|From Wikimedia Commons|
It's funny, I think, how a poem can wrap itself around your heart in different ways, at different times in your life. Don Graves introduced me to Marge Piercy's poem, "To Be of Use" almost twenty years ago. I still remember sitting in his study in Durham, New Hampshire, hearing Don read the poem aloud.
I fell in love with "To Be of Use" and have read it hundreds of times. I've used it repeatedly in workshops to talk about the importance of providing kids with work that is authentic and rich and deep. In fact, it's been kind of a theme song running through my work with teachers and kids.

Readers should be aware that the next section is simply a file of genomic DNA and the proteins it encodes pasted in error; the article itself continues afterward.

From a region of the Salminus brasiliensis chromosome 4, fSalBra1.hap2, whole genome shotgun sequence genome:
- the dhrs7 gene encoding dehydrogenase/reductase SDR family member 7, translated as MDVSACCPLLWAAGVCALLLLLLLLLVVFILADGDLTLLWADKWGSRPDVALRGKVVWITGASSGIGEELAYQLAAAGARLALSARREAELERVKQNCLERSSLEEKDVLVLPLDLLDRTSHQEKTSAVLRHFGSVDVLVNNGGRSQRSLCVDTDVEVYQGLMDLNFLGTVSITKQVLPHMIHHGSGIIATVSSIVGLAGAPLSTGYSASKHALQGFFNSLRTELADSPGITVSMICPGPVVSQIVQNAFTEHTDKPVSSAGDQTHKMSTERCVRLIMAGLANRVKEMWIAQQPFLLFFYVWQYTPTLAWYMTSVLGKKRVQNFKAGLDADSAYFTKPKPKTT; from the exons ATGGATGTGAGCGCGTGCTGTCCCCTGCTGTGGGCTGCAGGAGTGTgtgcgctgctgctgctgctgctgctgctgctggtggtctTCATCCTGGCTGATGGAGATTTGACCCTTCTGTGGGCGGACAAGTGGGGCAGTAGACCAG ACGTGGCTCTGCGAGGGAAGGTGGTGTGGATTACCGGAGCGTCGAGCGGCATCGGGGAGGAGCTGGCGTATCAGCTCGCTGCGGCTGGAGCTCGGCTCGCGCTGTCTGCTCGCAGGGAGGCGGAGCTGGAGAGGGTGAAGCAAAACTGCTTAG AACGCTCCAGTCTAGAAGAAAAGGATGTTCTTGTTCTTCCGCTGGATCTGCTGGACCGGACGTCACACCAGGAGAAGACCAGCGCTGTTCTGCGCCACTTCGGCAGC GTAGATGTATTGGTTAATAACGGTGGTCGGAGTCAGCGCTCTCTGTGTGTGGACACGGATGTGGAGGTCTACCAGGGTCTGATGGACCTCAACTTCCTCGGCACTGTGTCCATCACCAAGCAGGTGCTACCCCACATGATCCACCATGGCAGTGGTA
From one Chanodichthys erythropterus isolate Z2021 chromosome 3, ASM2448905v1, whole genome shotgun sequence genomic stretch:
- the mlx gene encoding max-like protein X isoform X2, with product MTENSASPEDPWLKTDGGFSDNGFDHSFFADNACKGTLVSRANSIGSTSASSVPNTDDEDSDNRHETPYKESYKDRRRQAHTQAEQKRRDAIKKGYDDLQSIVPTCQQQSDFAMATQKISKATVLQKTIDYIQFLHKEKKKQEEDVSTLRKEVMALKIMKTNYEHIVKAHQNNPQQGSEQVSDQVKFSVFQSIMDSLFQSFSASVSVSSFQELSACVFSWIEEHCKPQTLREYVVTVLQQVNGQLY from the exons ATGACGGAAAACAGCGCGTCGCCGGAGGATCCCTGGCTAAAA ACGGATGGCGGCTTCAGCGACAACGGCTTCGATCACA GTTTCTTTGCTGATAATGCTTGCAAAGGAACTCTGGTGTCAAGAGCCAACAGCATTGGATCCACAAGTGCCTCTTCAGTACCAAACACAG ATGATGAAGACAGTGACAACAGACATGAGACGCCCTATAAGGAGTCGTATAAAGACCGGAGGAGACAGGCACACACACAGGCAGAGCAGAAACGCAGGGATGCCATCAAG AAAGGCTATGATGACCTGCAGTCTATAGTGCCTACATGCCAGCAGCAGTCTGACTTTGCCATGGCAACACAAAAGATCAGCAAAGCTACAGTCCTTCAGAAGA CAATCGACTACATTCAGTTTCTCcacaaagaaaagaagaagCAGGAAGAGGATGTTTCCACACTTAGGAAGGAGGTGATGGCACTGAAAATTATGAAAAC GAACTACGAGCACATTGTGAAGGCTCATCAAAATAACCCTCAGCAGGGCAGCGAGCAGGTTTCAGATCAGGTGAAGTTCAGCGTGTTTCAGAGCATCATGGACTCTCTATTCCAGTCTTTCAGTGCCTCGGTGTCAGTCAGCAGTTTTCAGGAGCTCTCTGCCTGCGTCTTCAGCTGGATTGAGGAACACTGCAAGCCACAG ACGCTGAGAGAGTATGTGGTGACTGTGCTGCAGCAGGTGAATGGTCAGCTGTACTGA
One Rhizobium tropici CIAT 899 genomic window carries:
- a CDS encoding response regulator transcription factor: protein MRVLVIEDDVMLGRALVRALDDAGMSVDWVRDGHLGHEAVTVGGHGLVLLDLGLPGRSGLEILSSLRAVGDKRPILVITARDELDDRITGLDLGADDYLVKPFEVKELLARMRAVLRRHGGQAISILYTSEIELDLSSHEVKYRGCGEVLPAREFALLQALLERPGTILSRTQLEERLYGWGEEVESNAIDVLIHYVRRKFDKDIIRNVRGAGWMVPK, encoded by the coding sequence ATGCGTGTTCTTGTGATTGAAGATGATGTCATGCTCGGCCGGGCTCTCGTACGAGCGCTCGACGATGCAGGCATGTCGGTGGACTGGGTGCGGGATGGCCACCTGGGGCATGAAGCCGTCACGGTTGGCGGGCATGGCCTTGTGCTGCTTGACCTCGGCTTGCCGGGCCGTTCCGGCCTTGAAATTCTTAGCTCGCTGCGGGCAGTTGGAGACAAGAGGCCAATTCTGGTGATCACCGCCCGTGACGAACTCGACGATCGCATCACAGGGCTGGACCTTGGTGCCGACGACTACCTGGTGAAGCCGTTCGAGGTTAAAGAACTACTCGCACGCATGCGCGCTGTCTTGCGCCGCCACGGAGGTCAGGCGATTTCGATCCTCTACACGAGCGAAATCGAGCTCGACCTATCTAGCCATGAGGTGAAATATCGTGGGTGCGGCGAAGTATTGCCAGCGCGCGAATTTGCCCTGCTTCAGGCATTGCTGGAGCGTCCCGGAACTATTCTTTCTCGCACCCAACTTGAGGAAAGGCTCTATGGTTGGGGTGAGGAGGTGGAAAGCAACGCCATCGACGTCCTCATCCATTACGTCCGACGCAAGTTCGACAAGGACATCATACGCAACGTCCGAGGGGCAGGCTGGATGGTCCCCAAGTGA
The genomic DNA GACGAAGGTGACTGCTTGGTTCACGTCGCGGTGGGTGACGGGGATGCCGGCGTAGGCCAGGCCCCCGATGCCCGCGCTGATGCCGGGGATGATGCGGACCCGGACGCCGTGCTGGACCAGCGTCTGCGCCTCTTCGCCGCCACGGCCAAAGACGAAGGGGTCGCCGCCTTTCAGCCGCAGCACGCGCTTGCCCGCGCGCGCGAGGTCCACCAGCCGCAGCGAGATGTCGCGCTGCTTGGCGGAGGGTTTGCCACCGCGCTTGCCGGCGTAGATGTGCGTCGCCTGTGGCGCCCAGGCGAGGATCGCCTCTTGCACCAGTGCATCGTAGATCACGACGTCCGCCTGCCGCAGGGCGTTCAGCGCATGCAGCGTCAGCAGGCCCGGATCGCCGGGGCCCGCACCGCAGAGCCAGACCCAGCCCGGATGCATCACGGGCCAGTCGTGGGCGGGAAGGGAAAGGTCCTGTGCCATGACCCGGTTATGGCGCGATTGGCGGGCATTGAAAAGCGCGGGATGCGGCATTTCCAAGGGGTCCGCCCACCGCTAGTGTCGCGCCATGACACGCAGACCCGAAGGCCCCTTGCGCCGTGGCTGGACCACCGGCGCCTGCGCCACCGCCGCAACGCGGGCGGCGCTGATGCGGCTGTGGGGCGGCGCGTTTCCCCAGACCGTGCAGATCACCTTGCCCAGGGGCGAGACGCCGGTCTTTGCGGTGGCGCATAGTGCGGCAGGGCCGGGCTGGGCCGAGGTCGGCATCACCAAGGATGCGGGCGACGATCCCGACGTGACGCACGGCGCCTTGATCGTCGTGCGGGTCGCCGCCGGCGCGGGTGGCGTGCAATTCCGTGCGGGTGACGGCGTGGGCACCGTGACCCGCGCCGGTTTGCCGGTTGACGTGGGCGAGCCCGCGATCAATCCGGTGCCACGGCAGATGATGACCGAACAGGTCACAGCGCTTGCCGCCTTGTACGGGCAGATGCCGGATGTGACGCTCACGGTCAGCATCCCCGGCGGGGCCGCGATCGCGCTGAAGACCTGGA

But I am in a different season of life right now. The past two years have been long and spirit draining. Last week, a friend sent me a note reminding me about Piercy's poem. She alluded to these lines, in the middle of the poem. I went back and reread "To Be Of Use." And it was like I was reading an entirely different poem than the one I had read before. I'm struck, probably for the millionth time, by how much of a poem's meaning lies in the reader, not in the black squiggles on the page.
And I'm so grateful for poetry's healing touch.
And for this friend's sweet presence in my life.
"To Be Of Use"
…I love people who harness themselves, an ox to a heavy cart,
who pull like water buffalo, with massive patience,
who strain in the mud and the muck to move things forward,
who do what has to be done, again and again.
Read the rest of the poem here.
Ed DeCaria is hosting Poetry Friday at Think, Kid, Think.